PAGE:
If your child’s safety is at-risk at any point, her property gets damaged or stolen, or the situation simply becomes too much for her to handle directly, you (parents) will need to step in and contact the school, law enforcement, or other appropriate party, depending on the circumstances.
Your daughter comes home from school in tears for yet another day because a girl in her class embarrassed and humiliated her in front of everyone - again. The mama or papa bear in you is growling and ready to attack. But experts say, keep the bear at bay and help your daughter help herself.
It is an unfortunate reality, but at some point in our daughters’ youth, she will likely have to deal with a “mean girl,” which means we have to deal with her too. We can best serve our daughter by giving her the tools she needs to recognize toxic people in her life and know how to handle them.
What exactly is a “mean girl?” She may be in your daughter’s current or past circle of “friends,” or she may be someone your daughter doesn’t know well or at all. Mean girl behavior is universally manipulative however, and typically involves one or more of the following (
- Forming cliques
- Spreading rumors
- Making nasty comments
- Sharing secrets
A mean girl also tends to recruit others to join in her hateful tactics, and though they know it goes against their better judgment, others may comply to remain in “good graces” with the bully, or maintain their social status.
This is devastating for the victim, to the point where she may beg to stay home from school, may not want to participate in her extracurriculars, and withdrawals from the social activities she usually looks forward to and enjoys.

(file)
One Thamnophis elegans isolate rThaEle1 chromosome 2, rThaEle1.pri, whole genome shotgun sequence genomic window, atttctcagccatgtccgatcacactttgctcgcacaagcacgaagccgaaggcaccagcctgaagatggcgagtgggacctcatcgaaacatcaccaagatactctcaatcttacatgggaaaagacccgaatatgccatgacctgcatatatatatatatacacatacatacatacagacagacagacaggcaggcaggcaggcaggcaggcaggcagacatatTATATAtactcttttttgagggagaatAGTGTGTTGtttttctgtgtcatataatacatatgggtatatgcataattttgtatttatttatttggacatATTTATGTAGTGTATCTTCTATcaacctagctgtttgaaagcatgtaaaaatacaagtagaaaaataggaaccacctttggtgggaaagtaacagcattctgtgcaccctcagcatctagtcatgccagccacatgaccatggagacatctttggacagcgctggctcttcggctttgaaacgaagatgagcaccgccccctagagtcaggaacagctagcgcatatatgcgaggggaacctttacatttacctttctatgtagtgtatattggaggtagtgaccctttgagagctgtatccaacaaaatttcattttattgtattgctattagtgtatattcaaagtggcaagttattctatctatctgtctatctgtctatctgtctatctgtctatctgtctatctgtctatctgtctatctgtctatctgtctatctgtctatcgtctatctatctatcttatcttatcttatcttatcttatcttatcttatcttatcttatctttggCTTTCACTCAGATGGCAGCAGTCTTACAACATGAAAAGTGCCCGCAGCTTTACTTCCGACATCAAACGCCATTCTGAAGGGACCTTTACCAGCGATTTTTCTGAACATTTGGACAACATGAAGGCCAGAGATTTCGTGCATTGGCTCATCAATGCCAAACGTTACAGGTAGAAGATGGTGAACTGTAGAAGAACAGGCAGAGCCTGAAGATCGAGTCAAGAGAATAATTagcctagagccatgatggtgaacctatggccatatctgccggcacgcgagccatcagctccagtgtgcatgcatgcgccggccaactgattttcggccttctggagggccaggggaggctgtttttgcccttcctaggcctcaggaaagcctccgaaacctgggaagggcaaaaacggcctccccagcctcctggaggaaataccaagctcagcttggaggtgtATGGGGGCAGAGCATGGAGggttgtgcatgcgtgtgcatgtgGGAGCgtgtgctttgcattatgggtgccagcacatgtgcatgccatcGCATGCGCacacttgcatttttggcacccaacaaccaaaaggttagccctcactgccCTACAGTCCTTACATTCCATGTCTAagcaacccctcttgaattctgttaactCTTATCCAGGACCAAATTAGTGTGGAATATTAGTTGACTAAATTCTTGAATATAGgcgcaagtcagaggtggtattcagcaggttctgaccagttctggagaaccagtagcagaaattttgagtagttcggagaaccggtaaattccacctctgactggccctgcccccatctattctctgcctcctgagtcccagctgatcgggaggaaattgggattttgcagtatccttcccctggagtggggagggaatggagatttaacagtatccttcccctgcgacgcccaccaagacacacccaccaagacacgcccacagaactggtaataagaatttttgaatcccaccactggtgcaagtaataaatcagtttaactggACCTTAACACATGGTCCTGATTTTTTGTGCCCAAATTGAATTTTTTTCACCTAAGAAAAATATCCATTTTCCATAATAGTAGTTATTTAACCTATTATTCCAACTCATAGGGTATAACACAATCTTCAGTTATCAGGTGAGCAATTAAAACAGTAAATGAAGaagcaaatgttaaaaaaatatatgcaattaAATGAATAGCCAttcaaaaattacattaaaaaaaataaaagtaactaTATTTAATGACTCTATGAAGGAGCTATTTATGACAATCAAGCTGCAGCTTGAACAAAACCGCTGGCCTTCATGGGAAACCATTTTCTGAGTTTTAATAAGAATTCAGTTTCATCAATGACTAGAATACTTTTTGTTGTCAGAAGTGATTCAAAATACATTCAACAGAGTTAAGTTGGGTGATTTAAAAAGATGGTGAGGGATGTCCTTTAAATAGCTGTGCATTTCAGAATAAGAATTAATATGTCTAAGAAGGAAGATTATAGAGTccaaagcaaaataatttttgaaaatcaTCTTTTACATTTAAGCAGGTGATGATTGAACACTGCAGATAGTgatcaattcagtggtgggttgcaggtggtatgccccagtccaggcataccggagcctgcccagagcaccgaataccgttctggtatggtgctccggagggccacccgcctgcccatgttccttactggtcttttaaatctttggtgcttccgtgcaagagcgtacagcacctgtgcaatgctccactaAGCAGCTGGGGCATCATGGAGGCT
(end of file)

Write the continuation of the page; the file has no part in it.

While this type of manipulative and mean behavior is not exclusive to girls, Nancy Rue, a teacher-turned-author of the Mean Girl Makeover trilogy, says that, “Teenage boys and girls handle friendships differently. While boys value their friendships, they’re not the potentially devastating things they can be for girls, who tend to over-analyze and emotionally invest more than boys. This means they [girls] suffer more when those friendships go wrong.”
In fact, the long-term consequences of mean-girl-type bullying include eating disorders, body image issues, substance abuse, PTSD, self-harming behaviors, depression and even thoughts of suicide.
The whole experience can be excruciatingly painful for her, and for us, as her parents who love her and want only the best for her.
The best defense in protecting our daughters against mean girls is open and positive communication, so that she knows she can turn to us (her parents) for understanding and sensible advice.
In the tip to follow, we will share tips on talking to our daughters about mean girls, and how best to handle them and move on.